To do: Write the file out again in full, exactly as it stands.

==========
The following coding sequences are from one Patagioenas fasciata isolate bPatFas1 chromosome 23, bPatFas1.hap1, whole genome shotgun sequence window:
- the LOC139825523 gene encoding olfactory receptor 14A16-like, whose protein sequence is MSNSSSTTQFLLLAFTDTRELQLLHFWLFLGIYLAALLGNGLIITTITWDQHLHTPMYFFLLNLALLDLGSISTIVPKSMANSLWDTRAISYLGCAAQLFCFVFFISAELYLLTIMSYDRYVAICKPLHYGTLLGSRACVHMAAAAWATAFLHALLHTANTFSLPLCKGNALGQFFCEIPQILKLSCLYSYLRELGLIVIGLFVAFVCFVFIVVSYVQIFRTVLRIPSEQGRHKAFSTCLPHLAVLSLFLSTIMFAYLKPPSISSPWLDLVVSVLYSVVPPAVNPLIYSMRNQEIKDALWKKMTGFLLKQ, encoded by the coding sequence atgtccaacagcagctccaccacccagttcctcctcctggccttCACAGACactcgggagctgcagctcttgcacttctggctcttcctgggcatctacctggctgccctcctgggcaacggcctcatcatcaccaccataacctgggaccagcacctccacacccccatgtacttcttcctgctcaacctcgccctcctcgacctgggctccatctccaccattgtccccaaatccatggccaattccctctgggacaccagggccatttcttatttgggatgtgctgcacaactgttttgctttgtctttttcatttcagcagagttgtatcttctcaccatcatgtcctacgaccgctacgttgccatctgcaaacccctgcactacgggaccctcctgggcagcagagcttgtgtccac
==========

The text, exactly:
The following coding sequences are from one Patagioenas fasciata isolate bPatFas1 chromosome 23, bPatFas1.hap1, whole genome shotgun sequence window:
- the LOC139825523 gene encoding olfactory receptor 14A16-like, whose protein sequence is MSNSSSTTQFLLLAFTDTRELQLLHFWLFLGIYLAALLGNGLIITTITWDQHLHTPMYFFLLNLALLDLGSISTIVPKSMANSLWDTRAISYLGCAAQLFCFVFFISAELYLLTIMSYDRYVAICKPLHYGTLLGSRACVHMAAAAWATAFLHALLHTANTFSLPLCKGNALGQFFCEIPQILKLSCLYSYLRELGLIVIGLFVAFVCFVFIVVSYVQIFRTVLRIPSEQGRHKAFSTCLPHLAVLSLFLSTIMFAYLKPPSISSPWLDLVVSVLYSVVPPAVNPLIYSMRNQEIKDALWKKMTGFLLKQ, encoded by the coding sequence atgtccaacagcagctccaccacccagttcctcctcctggccttCACAGACactcgggagctgcagctcttgcacttctggctcttcctgggcatctacctggctgccctcctgggcaacggcctcatcatcaccaccataacctgggaccagcacctccacacccccatgtacttcttcctgctcaacctcgccctcctcgacctgggctccatctccaccattgtccccaaatccatggccaattccctctgggacaccagggccatttcttatttgggatgtgctgcacaactgttttgctttgtctttttcatttcagcagagttgtatcttctcaccatcatgtcctacgaccgctacgttgccatctgcaaacccctgcactacgggaccctcctgggcagcagagcttgtgtccac